The new mayor of Happy Valley Goose Bay says the town hopes that a major announcement can be made very soon about bringing better water, which supplies 5 Wing Goose Bay base, to people who live in parts of town which rely mainly on a much-criticized municipal water supply. "We want to know exactly what it's going to cost us [and] where the money's going to come from," Wally Andersen told the CBC.
A single mother in Happy Valley-Goose Bay is joining a chorus of voices across the country who say they are being unfairly treated by the Canada Revenue Agency. Samantha Morgan says she was stripped of the benefits for her child after her divorce and was told she owed the government tens of thousands of dollars. "It's sad how they are picking on single mothers," Morgan said. Morgan is not alone.
Aries Benuen is happy to be getting back on the ice with his friends in Happy Valley-Goose Bay's Lake Melville Xtreme minor hockey league. A woman offered up housing for him and his grandfather to live in the town after seeing a CBC story about Aries being disallowed from the league because of residency problems. "She told me she got a place, to rent. I couldn't say nothing. I was speechless," said Sebastian Benuen. "I don't know her. I never met her before … We were so happy."
Muck Rack makes it simple to find people, tweets, or articles that mention any name, keyword, company, hashtag etc. We've compiled this guide to help you make the most of your search.
Selecting a term
Start searching tweets, articles from media outlets, articles mentioned in tweets, journalists'
names, titles and bios with some suggested searches:
Companies or Topics (e.g. iPhone, Microsoft)
Phrases (e.g. "cloud computing") — use quotes to keep the terms together
Twitter handles (e.g. @username) — returns those who have mentioned or replied to
Names (e.g. "David Pogue")
Hashtags (e.g. #sxsw, #london2012)
Bio details (e.g. vegan, Olympics, father)
Muck Rack's Advanced Search allows for many boolean operators.
Find results that mention multiple specified terms, use AND or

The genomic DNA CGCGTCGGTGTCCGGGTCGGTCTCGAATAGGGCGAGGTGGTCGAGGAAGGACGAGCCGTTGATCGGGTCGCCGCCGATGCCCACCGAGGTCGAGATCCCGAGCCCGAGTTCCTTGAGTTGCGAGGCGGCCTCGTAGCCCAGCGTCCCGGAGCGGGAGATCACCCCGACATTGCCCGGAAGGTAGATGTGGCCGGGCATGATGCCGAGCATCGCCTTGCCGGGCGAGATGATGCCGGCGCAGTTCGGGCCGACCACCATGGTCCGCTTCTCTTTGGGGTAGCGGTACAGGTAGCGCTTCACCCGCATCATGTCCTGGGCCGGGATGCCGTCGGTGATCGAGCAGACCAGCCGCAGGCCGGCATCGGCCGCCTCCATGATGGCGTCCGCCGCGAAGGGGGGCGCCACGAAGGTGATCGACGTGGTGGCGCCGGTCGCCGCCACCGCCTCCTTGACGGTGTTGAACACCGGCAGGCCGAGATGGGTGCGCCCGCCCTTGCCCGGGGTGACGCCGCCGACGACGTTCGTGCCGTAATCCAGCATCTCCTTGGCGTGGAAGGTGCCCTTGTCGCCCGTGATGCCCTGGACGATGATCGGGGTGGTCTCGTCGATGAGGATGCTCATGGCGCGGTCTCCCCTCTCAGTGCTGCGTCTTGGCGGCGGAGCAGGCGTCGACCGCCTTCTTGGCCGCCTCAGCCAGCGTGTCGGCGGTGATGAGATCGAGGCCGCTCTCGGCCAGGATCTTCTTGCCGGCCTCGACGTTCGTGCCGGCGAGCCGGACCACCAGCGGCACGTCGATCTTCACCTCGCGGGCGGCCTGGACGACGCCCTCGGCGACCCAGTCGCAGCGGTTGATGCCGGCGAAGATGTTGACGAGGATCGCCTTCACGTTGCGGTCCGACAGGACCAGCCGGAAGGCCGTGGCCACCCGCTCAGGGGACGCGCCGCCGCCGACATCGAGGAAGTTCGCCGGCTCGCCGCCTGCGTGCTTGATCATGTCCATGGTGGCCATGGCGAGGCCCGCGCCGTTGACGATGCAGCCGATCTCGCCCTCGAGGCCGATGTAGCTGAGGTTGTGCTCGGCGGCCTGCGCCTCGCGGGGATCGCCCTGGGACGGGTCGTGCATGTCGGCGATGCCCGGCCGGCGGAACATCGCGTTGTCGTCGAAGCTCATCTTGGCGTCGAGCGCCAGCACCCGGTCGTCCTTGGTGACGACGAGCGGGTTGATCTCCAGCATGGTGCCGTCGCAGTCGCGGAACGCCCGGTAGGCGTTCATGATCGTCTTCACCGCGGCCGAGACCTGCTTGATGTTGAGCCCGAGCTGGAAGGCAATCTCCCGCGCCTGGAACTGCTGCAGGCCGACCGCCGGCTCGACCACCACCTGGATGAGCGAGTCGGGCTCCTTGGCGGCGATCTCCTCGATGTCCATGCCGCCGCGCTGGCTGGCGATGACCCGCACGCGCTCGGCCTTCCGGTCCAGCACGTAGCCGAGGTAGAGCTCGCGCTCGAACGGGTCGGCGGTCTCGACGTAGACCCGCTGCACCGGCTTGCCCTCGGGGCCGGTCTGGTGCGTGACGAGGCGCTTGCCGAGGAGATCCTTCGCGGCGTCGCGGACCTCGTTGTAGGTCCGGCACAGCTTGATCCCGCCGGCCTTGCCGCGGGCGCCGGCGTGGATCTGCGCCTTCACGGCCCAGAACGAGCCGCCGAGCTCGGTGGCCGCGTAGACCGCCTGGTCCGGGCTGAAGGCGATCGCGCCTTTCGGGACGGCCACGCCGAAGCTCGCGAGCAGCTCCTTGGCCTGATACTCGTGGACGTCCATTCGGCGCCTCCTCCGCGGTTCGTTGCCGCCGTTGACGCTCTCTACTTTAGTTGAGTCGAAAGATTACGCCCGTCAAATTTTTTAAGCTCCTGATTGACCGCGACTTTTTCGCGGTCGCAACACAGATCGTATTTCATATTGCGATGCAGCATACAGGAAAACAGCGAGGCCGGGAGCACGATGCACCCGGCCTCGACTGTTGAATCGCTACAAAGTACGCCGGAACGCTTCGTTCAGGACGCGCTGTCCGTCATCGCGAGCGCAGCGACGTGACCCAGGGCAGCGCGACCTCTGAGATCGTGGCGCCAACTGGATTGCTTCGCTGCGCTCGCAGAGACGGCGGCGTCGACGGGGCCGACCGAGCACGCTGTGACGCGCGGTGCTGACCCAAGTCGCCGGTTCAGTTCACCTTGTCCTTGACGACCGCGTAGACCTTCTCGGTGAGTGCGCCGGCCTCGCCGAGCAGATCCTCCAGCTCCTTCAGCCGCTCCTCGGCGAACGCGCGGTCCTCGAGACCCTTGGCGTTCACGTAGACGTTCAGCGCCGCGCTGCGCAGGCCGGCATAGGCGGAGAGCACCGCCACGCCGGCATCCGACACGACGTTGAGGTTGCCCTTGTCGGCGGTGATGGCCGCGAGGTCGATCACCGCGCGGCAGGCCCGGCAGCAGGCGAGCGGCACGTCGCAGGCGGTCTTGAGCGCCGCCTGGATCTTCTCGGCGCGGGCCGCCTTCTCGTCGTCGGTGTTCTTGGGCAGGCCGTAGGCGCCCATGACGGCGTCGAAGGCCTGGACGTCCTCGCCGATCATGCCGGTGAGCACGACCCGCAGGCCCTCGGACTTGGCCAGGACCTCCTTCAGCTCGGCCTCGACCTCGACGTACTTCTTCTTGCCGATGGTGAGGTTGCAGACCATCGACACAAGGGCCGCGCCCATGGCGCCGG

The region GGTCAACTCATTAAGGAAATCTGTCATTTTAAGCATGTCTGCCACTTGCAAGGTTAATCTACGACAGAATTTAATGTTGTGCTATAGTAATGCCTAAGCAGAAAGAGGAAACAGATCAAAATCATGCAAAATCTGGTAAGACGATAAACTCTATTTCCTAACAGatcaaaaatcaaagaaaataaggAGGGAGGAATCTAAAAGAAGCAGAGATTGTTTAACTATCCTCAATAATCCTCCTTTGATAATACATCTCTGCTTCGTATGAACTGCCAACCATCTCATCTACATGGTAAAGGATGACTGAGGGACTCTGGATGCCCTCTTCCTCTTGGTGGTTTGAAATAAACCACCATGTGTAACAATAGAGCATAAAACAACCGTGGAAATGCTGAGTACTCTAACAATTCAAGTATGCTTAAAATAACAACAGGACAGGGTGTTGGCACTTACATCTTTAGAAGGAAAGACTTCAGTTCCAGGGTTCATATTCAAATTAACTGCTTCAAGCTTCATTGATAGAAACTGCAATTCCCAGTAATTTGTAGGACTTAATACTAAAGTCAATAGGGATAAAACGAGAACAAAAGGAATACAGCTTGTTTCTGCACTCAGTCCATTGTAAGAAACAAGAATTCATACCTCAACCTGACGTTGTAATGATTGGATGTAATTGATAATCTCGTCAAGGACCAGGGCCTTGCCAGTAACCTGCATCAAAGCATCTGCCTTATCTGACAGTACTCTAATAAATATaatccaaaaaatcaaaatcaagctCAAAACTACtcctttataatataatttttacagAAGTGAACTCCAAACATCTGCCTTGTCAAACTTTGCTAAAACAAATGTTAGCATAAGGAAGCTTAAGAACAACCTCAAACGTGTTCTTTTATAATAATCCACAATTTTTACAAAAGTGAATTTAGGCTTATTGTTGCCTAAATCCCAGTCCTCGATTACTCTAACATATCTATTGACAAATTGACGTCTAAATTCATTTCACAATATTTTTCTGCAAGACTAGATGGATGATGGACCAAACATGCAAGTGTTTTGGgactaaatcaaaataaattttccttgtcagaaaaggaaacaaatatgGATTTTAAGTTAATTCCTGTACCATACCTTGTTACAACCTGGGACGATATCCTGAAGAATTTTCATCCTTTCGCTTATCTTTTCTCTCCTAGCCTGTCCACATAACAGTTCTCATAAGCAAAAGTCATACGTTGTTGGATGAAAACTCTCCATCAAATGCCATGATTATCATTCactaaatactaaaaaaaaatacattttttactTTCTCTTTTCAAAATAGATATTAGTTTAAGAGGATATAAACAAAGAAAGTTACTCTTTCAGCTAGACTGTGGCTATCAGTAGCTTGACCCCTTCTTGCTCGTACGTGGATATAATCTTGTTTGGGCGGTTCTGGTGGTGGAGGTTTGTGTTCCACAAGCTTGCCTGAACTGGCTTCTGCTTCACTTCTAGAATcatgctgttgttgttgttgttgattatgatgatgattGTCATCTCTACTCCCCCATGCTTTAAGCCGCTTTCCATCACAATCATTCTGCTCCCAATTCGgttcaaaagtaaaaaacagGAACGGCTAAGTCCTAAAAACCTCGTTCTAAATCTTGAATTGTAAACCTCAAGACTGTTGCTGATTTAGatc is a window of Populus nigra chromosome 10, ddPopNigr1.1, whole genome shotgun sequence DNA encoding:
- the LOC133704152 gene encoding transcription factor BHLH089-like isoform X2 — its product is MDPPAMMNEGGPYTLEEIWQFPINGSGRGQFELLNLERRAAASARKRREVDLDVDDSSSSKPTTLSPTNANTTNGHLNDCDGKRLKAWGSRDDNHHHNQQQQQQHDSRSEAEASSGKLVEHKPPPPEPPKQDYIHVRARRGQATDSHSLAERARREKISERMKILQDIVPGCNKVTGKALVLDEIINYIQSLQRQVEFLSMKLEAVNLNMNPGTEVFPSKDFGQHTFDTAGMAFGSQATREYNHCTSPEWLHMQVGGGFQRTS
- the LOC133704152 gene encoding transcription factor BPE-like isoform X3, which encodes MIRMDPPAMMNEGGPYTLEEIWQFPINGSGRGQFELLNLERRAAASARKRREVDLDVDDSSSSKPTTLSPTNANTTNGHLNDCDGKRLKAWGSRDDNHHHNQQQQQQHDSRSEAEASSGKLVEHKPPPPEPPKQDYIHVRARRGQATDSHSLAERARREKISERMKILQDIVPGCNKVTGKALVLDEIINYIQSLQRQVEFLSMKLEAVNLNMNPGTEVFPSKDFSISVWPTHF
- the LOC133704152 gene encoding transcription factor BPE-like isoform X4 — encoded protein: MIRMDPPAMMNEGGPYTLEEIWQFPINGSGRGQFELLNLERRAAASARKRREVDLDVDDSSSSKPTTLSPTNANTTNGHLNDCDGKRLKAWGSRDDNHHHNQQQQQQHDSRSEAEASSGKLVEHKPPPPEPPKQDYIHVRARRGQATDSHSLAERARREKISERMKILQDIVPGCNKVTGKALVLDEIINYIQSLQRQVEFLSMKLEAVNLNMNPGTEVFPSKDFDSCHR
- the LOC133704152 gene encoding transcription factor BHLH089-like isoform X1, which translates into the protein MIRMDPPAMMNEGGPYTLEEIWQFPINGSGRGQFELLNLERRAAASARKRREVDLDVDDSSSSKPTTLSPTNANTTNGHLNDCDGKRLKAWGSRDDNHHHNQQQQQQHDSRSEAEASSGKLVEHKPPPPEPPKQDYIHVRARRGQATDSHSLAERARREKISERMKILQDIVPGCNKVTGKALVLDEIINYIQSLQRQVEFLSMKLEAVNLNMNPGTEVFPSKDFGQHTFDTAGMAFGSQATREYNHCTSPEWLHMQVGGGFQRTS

+. For example, ensure each result contains both Elon Musk and Mark Zuckerberg by
searching Musk AND Zuckerberg or Musk + Zuckerberg.
Use the operators OR or , to broaden your search when you'd like either of
multiple terms to appear in results. (This is the default behavior of our search when no operators
are used). For example, results will contain either cake or cookie by searching cake OR cookie or cake,cookie
Use NOT or - to subtract results from your search. For
example, searching Disney will yield results about the Walt Disney Company as well as Walt Disney
World Resort. To exclude mentions of Disney World, search for Disney -World or Disney
When using one of these operators with a phrase, enclose it in quotation marks. For example, you can
find results about smartphones excluding Apple's iPhone 4S by searching smartphone -"iPhone
Exact case matching or punctuation
If you're searching for a brand name or keyword that relies on specific punctuation marks or capitalization, you can
find results that match your exact query by adding matchcase: before the keyword you're searching for, like matchcase:E*TRADE .
Use parentheses to separate multiple
boolean phrases. For example, to find journalists talking about having fun in Disney World or
Disneyland, search for ("disney world" OR disneyland) AND fun.
An asterisk can be used to search for any variation of a root word truncated by the asterisk. For example, searching for admin* will return results for administrator, administration, administer, administered, etc.
A near operator is an AND operator where you can control the distance between the words. You can vary the distance the near operation uses by adding a forward slash and number (between 0-99) such as strawberries NEAR/10 "whipped cream", which means the strawberries must exist within 10 words of "whipped cream".